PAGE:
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At the opposite end of the spectrum is a simple servo mechanism with a single goal and a single actuator, and no complex decision requirements.
Most practical AI problems lie in the middle. The DARPA Grand Challenge is of this nature. The GC poses a somewhat specific autonomy problem. This problem is for a mobile land robot to accurately follow a planned route that is representative of a military mission such as supply delivery or reconnaissance, at an average speed that is sufficient for typical logistics. The AI problem becomes simpler.
This was the gist of the description of the race at the second DARPA kickoff in August 2004, setting the stage for the second GC competition.
Since the route is planned to achieve success, it follows roads to the extent possible and avoids unnecessarily difficult auto-navigation problems. This problem is specific enough that general AI is not needed. However, besides the possibility that the planned route is imperfect or not sufficiently precise, the autonomous vehicle cannot rely upon continuous, perfect, precision GPS. So what is still needed is sufficient sensing of obstacles and drop-offs that the vehicle should avoid, lest it fail its mission. This is accomplished with a straightforward local route planning mechanism (link to Overview of TerraHawk Route Planning) that uses cost functions produced by the mission route, plus these obstacle detections.
The remaining interesting problem is to select the sensor suite and to design sensor processing to provide sufficient detection and characterization of obstacles so that they can be mapped to the cost function used by the route planning. The system level issue is to accurately detect real obstacles and accurately reject false alarms.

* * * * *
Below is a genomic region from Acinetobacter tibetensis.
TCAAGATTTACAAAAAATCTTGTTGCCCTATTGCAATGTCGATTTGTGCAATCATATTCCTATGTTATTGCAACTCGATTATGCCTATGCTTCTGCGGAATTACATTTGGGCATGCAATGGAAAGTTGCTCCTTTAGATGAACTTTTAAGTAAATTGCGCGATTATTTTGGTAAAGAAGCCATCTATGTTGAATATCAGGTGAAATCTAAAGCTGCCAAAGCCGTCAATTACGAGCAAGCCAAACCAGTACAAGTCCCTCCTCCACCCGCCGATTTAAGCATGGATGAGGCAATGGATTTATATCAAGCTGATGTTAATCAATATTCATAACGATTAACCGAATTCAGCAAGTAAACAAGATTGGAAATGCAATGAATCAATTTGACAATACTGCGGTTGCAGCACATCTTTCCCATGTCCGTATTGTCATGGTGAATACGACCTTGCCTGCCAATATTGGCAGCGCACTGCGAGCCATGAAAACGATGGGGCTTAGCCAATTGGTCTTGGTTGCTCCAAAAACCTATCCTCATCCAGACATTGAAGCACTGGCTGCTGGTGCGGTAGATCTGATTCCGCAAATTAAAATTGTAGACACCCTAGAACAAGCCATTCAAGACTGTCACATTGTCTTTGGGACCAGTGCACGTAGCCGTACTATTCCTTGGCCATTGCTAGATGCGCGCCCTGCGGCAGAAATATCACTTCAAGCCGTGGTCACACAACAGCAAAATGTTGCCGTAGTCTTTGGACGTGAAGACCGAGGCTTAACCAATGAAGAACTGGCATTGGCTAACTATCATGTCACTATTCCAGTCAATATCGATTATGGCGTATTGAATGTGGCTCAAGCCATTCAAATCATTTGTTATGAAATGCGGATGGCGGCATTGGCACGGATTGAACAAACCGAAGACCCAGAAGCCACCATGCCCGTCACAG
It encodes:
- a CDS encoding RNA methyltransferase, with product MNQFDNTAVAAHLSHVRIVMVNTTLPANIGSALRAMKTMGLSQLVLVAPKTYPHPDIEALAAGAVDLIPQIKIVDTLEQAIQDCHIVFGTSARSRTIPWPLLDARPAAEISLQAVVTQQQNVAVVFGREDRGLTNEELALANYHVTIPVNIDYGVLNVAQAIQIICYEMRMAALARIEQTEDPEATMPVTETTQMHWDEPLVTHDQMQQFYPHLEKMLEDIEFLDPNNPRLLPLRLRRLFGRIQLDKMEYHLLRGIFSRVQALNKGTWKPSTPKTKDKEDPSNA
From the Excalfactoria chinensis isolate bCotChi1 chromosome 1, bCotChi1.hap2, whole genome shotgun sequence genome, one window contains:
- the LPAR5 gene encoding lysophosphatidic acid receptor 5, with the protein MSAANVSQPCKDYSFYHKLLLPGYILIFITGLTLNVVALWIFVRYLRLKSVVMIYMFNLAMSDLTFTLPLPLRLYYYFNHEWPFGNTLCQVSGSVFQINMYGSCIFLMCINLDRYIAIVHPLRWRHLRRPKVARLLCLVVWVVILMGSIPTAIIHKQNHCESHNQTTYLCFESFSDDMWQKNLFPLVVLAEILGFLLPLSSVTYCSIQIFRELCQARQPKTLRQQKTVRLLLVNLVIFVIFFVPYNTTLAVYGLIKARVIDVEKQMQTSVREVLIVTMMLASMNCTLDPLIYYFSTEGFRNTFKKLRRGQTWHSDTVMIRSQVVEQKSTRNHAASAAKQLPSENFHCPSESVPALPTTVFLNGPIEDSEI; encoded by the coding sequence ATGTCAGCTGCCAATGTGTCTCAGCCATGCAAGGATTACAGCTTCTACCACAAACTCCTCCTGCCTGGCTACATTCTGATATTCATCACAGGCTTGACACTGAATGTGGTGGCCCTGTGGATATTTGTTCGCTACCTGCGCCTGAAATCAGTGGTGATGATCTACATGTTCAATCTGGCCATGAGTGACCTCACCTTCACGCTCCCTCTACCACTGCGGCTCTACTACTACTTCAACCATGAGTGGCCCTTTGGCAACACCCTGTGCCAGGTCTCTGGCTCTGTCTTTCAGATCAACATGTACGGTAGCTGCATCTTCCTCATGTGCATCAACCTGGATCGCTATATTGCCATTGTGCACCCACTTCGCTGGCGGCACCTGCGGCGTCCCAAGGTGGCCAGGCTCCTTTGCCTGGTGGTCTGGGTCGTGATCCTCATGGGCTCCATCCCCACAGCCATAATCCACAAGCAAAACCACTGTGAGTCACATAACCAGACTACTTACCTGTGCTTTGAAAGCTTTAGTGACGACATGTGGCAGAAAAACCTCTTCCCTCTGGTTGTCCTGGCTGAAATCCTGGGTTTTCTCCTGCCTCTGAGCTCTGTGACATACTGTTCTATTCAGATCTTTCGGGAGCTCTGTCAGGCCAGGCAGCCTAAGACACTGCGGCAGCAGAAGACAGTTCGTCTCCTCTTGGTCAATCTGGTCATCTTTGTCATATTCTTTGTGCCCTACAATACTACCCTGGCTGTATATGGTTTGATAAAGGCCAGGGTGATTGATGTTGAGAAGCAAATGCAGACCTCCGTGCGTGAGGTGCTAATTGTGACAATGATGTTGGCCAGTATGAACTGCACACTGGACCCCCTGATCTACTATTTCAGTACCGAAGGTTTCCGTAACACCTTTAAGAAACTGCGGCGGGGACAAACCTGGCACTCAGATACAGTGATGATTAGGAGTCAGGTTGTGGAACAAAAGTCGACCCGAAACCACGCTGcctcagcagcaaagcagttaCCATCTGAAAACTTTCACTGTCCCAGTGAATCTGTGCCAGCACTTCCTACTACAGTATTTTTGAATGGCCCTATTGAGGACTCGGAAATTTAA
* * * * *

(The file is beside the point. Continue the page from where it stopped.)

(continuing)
The duration of the race (at least 10 hours of run time and probably more) determines the required fidelity of the sensor processing. Given the number of sensor cycles and the penalty for mis-detection being a potential failure to finish, one can loosely estimate the required correctness of detections needed. For example, in 10 hours run time duration, at 5 sensor evaluations per second, there are 10 x 3600 x 5 = 180,000 opportunities for sensor evaluations to be right or wrong.
This is a required error rate on the order of 1/100,000 (give or take a factor of 2), or "5 nines" (0.99999) correctness, the Probability of Detection or Pd. The corresponding Probability of False Alarm, Pfa, should be similar so that the vehicle does not get diverted by non-obstacles like shadows or inconsequential brush. Good behavior is needed for both metrics. An insensitive sensor processing suite can have a good false alarm rate, but miss essential detections. Conversely, an overly sensitive sensor suite will have good probability of detection, but a high false alarm rate.